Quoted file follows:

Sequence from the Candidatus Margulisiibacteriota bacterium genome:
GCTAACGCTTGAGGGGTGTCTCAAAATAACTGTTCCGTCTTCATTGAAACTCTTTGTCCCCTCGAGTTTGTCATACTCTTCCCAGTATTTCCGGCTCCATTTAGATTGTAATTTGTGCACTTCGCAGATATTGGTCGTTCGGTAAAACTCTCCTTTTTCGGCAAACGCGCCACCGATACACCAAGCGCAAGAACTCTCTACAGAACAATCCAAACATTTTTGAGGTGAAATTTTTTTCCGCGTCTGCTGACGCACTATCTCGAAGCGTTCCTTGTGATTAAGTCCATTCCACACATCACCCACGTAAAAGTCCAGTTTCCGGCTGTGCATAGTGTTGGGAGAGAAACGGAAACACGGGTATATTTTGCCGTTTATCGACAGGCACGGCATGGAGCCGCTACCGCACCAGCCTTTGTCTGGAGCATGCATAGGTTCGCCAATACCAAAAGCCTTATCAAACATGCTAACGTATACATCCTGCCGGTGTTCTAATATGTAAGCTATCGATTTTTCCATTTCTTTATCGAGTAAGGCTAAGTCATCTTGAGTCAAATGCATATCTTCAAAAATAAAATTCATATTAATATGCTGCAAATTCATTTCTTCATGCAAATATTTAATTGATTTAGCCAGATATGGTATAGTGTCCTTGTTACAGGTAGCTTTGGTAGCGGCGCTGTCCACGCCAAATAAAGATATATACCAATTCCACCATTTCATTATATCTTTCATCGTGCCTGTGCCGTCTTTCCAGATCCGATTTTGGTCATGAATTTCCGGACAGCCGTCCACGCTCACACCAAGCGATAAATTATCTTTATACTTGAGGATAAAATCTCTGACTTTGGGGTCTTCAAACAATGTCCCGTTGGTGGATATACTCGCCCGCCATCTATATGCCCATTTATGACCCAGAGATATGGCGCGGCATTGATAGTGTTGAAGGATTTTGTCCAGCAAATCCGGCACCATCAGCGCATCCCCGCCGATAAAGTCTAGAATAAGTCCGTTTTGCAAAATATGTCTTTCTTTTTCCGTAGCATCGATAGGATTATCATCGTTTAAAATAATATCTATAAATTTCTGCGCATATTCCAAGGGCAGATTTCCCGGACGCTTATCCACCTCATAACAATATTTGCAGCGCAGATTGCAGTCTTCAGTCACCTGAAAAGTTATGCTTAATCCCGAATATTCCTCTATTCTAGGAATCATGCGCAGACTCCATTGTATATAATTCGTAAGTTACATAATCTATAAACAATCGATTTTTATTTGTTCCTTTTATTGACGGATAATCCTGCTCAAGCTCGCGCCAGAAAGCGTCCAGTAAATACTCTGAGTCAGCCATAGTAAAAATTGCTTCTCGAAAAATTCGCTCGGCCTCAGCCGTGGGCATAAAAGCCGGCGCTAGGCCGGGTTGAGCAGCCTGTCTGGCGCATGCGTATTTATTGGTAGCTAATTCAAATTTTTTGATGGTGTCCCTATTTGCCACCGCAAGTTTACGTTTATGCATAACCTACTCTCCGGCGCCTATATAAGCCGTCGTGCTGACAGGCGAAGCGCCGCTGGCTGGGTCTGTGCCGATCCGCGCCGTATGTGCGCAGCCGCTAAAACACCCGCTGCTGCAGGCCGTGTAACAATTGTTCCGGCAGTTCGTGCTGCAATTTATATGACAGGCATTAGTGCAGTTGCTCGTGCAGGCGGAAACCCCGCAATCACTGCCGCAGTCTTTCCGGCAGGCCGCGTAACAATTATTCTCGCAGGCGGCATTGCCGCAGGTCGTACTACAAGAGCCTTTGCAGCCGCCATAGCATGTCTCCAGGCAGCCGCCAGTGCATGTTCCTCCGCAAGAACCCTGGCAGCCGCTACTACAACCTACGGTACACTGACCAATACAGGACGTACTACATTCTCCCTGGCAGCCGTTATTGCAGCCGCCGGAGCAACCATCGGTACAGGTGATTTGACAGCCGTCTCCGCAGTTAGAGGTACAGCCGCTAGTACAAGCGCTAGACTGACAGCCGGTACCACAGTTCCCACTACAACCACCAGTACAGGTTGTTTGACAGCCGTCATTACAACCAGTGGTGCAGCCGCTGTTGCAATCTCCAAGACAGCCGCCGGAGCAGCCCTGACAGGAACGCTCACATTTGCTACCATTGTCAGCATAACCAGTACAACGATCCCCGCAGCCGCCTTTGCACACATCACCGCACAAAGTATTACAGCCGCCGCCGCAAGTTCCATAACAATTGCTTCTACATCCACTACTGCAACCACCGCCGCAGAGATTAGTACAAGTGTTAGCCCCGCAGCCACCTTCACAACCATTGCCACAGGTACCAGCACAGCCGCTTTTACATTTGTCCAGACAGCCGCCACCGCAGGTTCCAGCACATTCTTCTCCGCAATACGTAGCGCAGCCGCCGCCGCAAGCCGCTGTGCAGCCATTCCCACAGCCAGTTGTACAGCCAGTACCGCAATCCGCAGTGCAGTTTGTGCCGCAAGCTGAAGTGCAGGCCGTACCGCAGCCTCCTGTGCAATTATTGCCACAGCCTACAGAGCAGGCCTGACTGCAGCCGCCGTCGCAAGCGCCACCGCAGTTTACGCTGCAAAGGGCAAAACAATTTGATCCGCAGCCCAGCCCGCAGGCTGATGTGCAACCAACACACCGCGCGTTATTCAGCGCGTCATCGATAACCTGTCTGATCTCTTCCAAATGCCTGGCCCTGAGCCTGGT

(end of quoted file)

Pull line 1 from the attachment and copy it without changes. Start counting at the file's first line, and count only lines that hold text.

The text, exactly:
Sequence from the Candidatus Margulisiibacteriota bacterium genome: